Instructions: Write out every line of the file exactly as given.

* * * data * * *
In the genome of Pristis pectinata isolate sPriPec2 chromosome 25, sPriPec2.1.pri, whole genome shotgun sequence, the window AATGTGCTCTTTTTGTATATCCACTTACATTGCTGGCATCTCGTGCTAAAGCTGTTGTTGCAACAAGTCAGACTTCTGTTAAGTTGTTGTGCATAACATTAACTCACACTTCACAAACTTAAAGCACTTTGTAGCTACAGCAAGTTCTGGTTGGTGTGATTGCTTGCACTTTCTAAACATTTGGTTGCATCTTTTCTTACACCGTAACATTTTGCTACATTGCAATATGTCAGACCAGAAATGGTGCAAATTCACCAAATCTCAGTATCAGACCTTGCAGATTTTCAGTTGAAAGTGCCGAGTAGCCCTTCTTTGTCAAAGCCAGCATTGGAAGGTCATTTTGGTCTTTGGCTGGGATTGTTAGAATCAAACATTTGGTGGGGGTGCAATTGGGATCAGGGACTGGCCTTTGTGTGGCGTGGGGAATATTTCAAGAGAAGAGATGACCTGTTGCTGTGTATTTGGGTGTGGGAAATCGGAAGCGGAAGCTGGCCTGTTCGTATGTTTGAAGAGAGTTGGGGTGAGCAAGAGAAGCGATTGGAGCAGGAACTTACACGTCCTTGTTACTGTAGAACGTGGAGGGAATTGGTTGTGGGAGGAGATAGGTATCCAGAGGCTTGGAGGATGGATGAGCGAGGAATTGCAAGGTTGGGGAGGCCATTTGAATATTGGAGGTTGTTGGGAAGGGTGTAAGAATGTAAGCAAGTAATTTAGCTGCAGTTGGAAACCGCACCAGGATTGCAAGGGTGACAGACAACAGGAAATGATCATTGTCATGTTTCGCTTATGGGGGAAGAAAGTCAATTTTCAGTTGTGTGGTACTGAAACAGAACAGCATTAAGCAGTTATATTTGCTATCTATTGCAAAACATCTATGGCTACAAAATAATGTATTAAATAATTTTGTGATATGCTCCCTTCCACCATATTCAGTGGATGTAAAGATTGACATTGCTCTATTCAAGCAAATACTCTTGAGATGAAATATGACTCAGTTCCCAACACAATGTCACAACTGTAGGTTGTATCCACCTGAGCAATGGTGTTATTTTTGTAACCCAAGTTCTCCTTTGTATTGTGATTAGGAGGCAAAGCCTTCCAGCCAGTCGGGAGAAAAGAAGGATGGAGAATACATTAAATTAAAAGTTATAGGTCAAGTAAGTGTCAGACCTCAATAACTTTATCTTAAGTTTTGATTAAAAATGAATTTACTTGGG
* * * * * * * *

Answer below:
In the genome of Pristis pectinata isolate sPriPec2 chromosome 25, sPriPec2.1.pri, whole genome shotgun sequence, the window AATGTGCTCTTTTTGTATATCCACTTACATTGCTGGCATCTCGTGCTAAAGCTGTTGTTGCAACAAGTCAGACTTCTGTTAAGTTGTTGTGCATAACATTAACTCACACTTCACAAACTTAAAGCACTTTGTAGCTACAGCAAGTTCTGGTTGGTGTGATTGCTTGCACTTTCTAAACATTTGGTTGCATCTTTTCTTACACCGTAACATTTTGCTACATTGCAATATGTCAGACCAGAAATGGTGCAAATTCACCAAATCTCAGTATCAGACCTTGCAGATTTTCAGTTGAAAGTGCCGAGTAGCCCTTCTTTGTCAAAGCCAGCATTGGAAGGTCATTTTGGTCTTTGGCTGGGATTGTTAGAATCAAACATTTGGTGGGGGTGCAATTGGGATCAGGGACTGGCCTTTGTGTGGCGTGGGGAATATTTCAAGAGAAGAGATGACCTGTTGCTGTGTATTTGGGTGTGGGAAATCGGAAGCGGAAGCTGGCCTGTTCGTATGTTTGAAGAGAGTTGGGGTGAGCAAGAGAAGCGATTGGAGCAGGAACTTACACGTCCTTGTTACTGTAGAACGTGGAGGGAATTGGTTGTGGGAGGAGATAGGTATCCAGAGGCTTGGAGGATGGATGAGCGAGGAATTGCAAGGTTGGGGAGGCCATTTGAATATTGGAGGTTGTTGGGAAGGGTGTAAGAATGTAAGCAAGTAATTTAGCTGCAGTTGGAAACCGCACCAGGATTGCAAGGGTGACAGACAACAGGAAATGATCATTGTCATGTTTCGCTTATGGGGGAAGAAAGTCAATTTTCAGTTGTGTGGTACTGAAACAGAACAGCATTAAGCAGTTATATTTGCTATCTATTGCAAAACATCTATGGCTACAAAATAATGTATTAAATAATTTTGTGATATGCTCCCTTCCACCATATTCAGTGGATGTAAAGATTGACATTGCTCTATTCAAGCAAATACTCTTGAGATGAAATATGACTCAGTTCCCAACACAATGTCACAACTGTAGGTTGTATCCACCTGAGCAATGGTGTTATTTTTGTAACCCAAGTTCTCCTTTGTATTGTGATTAGGAGGCAAAGCCTTCCAGCCAGTCGGGAGAAAAGAAGGATGGAGAATACATTAAATTAAAAGTTATAGGTCAAGTAAGTGTCAGACCTCAATAACTTTATCTTAAGTTTTGATTAAAAATGAATTTACTTGGG